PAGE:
Online publishing · Self-Publishing

What are the best ways to copy proof content for a web publishing service?

Vimal Tandan Space Design Consultant (Beezign)

August 7th, 2015

What are the ways I can make sure the content published on my online service is well protected, while also making sure that its easily accessible by the users who pay for it? Is creating a new format like Kindle the only way to go about it? Is the way Kindle doing things foolproof?

David Crooke Serial entrepreneur and CTO

August 7th, 2015

As a matter of security theory, this is impossible, c.f. video games. You can obfuscate it and make it awkward to steal, but if someone can see it they can steal it. The best defence is a legal one .... Google regularly for your content, and chase down any offendors.

Hai Habot Growth | Business | Marketing

August 7th, 2015

Agree with David, anyone who is motivated enough to steal/scrape your content will be able to do it. If it's out on the web, then it's up for grabs... Kindle is not a foolproof way as well and there are various options to grab your content from Kindle given the right motivation. Most prevention steps (e.g. JS codes on your site or DRMs on e-readers) can mostly slow people down but not more. 

If you are motivated enough to chase down those who steal your content, there are a few classic tricks that will help you track the offenders, like planting typos, hidden HTML tags, watermarks on images and more.  

There are a few free/cheap tracking solutions for text like copyscape, plagium and others. you can also set Google alerts (which is not scalable if you have a lot of content) and there are few more expensive/custom solutions for enterprises who are willing to pay. Images are a different story (from a tech stand point) but similar solutions would allow you to find out where your images have been used, from Google reverse image search to  a few custom tools that work at scale. there are a few video detection solutions but not cheap/free ones to the best of my knowledge. Books are actually easy to track on the open web (i.e. if someone offers them on his site and doesn't use passwords or compression/encryption).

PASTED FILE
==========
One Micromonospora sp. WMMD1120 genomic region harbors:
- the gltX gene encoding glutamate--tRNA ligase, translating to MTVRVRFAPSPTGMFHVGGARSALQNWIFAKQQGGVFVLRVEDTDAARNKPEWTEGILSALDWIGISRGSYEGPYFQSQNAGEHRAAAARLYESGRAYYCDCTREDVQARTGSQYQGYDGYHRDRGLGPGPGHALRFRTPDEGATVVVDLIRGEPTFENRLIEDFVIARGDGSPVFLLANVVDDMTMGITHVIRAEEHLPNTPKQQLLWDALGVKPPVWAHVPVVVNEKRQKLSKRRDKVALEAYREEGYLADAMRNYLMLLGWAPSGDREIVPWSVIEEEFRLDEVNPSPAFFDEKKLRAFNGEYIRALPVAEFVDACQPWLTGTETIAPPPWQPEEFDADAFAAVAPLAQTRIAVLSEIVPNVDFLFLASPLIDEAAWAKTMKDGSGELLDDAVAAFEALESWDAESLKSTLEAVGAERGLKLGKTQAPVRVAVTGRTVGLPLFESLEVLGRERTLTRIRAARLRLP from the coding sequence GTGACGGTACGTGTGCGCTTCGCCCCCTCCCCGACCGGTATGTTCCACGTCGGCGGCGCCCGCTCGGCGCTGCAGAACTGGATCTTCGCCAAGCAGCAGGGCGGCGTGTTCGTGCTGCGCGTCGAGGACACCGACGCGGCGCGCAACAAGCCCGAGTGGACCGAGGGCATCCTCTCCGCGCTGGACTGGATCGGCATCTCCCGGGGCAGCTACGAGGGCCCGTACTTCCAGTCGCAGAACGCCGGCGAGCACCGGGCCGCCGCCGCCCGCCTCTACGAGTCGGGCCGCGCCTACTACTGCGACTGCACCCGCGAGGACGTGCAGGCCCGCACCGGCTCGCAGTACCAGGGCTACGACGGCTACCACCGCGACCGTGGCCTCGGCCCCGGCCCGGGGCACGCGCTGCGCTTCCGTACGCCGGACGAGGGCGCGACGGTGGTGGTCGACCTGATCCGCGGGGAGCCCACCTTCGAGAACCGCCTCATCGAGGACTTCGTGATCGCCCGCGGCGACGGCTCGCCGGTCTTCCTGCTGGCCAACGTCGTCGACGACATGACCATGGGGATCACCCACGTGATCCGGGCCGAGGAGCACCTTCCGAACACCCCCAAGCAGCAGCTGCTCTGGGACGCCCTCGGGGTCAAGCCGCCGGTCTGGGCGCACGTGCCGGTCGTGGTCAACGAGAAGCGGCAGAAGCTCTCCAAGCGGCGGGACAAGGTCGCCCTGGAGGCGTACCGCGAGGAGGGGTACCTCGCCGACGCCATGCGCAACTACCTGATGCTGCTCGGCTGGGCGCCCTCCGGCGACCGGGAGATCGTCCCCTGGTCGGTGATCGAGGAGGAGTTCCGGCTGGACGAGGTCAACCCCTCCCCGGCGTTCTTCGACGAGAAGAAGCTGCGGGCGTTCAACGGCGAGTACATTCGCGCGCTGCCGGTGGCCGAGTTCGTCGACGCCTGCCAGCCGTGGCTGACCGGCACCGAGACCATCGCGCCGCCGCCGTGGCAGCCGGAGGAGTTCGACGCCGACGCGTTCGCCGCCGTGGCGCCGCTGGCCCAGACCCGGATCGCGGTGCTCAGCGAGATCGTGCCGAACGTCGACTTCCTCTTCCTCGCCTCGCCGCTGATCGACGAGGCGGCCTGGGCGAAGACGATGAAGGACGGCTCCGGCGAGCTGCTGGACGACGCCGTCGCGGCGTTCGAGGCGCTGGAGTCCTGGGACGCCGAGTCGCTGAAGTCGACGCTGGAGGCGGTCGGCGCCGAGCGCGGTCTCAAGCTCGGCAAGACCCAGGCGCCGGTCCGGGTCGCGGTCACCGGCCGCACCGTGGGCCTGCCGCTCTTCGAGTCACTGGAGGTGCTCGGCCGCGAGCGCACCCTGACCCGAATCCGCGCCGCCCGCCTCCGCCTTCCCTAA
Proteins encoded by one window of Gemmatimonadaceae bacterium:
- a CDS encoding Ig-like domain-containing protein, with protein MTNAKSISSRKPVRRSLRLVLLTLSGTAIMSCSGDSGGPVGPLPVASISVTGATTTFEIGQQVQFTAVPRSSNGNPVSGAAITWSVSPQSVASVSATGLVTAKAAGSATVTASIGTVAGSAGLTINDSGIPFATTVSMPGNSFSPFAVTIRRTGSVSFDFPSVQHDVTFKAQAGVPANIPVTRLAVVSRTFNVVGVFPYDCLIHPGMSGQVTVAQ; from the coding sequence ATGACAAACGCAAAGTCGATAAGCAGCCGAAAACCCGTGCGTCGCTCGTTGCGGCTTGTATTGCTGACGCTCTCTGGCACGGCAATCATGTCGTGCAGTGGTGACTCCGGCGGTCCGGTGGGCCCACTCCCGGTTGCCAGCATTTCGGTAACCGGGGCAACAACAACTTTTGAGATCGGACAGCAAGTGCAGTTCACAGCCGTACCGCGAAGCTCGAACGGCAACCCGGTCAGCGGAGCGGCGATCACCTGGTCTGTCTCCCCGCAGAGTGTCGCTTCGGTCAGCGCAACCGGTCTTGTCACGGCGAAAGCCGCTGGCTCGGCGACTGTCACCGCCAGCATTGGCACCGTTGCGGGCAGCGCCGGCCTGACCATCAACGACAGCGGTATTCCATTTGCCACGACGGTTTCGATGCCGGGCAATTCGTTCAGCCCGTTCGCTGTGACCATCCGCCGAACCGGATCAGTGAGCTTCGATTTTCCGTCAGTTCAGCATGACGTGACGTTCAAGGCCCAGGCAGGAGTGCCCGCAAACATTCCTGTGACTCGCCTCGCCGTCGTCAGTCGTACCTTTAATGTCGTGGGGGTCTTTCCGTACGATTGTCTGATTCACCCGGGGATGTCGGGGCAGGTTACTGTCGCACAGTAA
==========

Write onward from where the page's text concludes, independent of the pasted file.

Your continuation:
Acting against the offenders is another story and it can get quite complex and expensive given the platform they use to host or re-distribute your content and the legal jurisdiction. many people just go to Google and ask to delete the violating URL/site from their index.

There are plenty of resources on the web with specific tips and tricks (as well as legal advice on how to mark your content as protected, etc.), you can start with the kissmetrics blog. context is important so you should specify in your search the type of content you want to protect (blog, book, image, audio, video, etc.).  

From your question, it sounds like you are planning on offering some of your content behind a paywall. the paywall should allow easy access only to users who pay (or have been otherwise authenticated by you) and will make it harder for bots and auto scrapers to grab your content, it will not prevent paying users from copying and re-distributing it. 

In reality, it mostly makes sense to go after violators in case your content has inherit value (e.g. a transaction is required to access it), most bloggers and small publishers (with free content) take the few basic prevention steps but only a few go after violators. larger companies that have more resources tend to be more agressive against violators. 

Chris Livadas Business Consultant and Tech Co-Founder

August 8th, 2015

Box.com has tools for just this use case -- some kind of online document-view component which allows the user to look at the doc, but not copy or save.